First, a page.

So, how much data do you need to build a model? This is where learning curves come in. You can see in Figure 2 that as you increase the amount of data, the model gets better, reaching the ‘grey zone’. This is used to define whether the model is good enough to inform decisions. Without enough data, there is a risk of overfitting. And although Richard states that basic model building is ‘easy’, he highlights a number of challenges, including figuring out suitable control experiments.
Richard: ‘Model building is still a black art.’
Where does software engineering come into all of this? There are a number of questions to answer.
Can your model be simply deployed? Can it be used on a platform that most people use? Is it scalable, and is it versionable? Can updates be easily deployed? Is it easily maintainable by others?
All of these questions are important for increasing accessibility of the model, even if the model itself works well. If you want people to use it, you have to have a good grasp of software engineering to ensure that these questions are addressed.
A question of sociology
Even with domain knowledge, good data science and decent software engineering, at what point does someone trust a model to make decisions?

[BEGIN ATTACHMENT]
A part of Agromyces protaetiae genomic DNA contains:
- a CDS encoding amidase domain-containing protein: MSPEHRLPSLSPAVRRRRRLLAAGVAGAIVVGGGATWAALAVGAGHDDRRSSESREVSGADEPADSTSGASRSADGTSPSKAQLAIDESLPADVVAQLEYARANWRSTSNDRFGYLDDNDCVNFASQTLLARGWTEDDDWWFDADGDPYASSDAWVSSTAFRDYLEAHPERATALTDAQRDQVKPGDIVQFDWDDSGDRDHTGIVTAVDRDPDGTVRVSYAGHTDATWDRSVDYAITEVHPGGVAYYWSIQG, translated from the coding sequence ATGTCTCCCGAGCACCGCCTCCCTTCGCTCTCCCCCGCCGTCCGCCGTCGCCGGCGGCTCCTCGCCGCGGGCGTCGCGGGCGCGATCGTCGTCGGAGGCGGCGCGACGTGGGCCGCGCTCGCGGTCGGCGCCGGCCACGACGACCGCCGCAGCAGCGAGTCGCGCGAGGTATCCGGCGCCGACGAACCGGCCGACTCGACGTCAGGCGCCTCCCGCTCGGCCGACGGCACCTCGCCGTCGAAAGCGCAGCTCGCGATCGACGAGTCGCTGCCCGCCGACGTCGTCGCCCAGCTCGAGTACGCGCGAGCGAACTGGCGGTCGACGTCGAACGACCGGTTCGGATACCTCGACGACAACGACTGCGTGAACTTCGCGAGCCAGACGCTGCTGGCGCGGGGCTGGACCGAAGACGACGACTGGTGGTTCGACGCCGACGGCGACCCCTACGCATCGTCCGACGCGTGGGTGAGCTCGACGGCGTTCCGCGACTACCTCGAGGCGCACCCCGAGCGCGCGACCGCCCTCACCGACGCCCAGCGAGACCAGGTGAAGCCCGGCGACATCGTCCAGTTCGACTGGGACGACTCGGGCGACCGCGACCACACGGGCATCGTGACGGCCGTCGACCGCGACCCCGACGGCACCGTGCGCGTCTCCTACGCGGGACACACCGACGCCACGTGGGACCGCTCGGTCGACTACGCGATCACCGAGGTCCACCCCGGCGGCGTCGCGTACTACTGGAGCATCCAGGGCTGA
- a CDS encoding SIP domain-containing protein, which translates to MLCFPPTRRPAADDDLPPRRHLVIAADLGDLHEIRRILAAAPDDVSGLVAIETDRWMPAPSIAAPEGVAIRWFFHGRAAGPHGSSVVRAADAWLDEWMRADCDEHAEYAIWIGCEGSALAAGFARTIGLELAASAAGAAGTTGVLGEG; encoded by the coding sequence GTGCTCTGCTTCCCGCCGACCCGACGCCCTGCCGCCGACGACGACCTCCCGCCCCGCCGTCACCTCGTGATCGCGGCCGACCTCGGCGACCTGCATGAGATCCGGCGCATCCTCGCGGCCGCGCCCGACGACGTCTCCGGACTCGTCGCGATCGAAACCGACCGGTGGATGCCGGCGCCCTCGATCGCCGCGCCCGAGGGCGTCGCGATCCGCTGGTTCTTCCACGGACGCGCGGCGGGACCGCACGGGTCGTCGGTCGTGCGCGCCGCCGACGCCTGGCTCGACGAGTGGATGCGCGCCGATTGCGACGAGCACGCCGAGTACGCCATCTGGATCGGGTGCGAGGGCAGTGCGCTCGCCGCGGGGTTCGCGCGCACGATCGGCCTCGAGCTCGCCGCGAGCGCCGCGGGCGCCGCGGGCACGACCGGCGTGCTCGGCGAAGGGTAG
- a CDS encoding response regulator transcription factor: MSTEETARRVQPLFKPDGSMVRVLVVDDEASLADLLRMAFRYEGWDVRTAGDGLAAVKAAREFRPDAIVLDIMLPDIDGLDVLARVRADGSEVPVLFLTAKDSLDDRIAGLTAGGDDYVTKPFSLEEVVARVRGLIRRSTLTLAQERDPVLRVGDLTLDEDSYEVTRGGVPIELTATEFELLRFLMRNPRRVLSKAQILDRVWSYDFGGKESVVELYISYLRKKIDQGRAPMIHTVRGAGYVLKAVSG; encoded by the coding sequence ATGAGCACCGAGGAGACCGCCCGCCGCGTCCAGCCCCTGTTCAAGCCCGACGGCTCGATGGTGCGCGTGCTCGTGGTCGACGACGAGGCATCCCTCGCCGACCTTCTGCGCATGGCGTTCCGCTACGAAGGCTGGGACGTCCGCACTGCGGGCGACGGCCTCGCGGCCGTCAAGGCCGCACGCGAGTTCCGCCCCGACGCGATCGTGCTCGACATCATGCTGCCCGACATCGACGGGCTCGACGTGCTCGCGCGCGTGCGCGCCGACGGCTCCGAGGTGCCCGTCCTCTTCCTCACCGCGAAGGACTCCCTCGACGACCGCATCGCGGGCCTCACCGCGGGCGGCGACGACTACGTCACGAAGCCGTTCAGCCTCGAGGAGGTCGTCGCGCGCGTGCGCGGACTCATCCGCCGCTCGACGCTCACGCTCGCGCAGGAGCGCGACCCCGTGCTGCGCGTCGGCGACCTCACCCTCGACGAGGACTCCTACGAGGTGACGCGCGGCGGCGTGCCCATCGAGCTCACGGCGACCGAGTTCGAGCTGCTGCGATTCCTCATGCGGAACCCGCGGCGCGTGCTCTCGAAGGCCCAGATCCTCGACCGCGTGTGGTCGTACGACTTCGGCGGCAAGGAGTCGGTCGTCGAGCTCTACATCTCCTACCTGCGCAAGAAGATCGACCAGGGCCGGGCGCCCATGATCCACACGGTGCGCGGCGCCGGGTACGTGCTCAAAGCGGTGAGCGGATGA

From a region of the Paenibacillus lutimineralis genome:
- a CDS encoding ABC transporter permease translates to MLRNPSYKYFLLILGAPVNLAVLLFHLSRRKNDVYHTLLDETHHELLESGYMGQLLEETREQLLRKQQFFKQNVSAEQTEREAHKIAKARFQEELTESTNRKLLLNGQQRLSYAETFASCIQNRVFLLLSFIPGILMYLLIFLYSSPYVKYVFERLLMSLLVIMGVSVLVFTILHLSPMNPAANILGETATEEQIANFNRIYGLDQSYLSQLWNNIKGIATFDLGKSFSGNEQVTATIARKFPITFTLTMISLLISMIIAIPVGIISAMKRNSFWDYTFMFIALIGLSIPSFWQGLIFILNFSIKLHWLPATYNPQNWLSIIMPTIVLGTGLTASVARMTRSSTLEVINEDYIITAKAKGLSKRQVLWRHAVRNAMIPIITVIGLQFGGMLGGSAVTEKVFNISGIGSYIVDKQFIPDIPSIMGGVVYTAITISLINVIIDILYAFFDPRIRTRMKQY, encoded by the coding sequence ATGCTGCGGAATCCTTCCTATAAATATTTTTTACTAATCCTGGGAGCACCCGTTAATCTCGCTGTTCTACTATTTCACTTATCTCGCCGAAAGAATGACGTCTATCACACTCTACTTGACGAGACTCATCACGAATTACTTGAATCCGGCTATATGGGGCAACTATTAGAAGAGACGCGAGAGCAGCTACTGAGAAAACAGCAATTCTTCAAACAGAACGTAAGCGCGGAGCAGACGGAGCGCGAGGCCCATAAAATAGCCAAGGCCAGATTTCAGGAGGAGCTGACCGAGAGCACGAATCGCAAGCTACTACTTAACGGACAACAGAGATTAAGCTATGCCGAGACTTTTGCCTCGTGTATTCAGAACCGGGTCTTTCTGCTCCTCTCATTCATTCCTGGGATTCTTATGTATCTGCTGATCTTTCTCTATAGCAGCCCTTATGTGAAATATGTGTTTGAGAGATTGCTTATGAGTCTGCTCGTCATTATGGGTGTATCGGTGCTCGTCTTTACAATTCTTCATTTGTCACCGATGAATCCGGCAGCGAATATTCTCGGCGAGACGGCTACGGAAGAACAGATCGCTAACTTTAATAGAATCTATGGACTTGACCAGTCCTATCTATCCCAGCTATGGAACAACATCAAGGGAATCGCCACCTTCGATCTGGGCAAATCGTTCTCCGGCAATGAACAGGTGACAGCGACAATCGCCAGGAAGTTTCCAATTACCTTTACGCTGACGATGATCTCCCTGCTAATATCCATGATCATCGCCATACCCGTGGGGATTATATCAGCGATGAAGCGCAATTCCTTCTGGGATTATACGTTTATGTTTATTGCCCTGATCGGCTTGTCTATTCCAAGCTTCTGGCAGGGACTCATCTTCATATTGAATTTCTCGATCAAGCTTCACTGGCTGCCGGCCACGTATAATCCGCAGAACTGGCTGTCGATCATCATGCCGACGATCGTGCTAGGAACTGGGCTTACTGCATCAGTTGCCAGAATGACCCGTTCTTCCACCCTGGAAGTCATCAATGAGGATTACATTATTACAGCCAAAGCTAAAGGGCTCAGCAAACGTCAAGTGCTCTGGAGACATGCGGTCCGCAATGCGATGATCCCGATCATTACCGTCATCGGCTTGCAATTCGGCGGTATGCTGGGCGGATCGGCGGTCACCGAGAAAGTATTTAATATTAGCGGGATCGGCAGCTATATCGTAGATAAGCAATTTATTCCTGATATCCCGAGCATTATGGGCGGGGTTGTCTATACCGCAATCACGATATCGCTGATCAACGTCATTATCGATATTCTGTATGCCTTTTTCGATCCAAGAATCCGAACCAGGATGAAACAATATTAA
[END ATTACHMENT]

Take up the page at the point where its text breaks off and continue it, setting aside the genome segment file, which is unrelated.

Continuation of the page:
A survey at Novartis showed that the model had to be right 90% of the time for the average person to trust it. To reach this high threshold, answers are generally returned in three classes. For example, you can say that there is 90% certainty that something falls above a certain threshold (such as drug solubility), 90% certainty that it falls below another threshold, or that it is inconclusive. If something falls into the latter class, this indicates that the model shouldn’t be used to obtain the answer and the physical experiment should be carried out. This satisfies the goal of 90% certainty, but leads to doing more experiments.
Richard also highlights that there should be support from leaders to encourage the use of models and that trust should be built by only publishing good, accessible models. In other words, using the model has to be easier and more reliable than doing the physical experiments for someone to consider using it.
Richard: ‘Untrusted models will not drive decisions. Models that have failed before are trusted less.’
Q: How important is it to standardize software engineering to ensure models are robust and ‘trusted’? What efforts are there to ensure standardization?
A: That’s a difficult question. There is an initiative to try to make models that are available outside of companies into some standard form. But it is still very early days. So, I think they need to have what we do in house. E.g., a review panel. How are you standardizing the data? Is your experiment column-based? Are you doing normalization? Are you shifting the data? What descriptors are being used to describe the objects you’re measuring? I talk about chemical structures, and there are probably more than 1,000, maybe even 5,000 ways you can describe chemical structures. Then you’ve got the way in which you build the statistical model. Do you use graph neural networks? Do you use support vector machines? How do you do that and how do you make it so that everybody can use that model? So, I think we’re starting to do standardization. But we are still not there.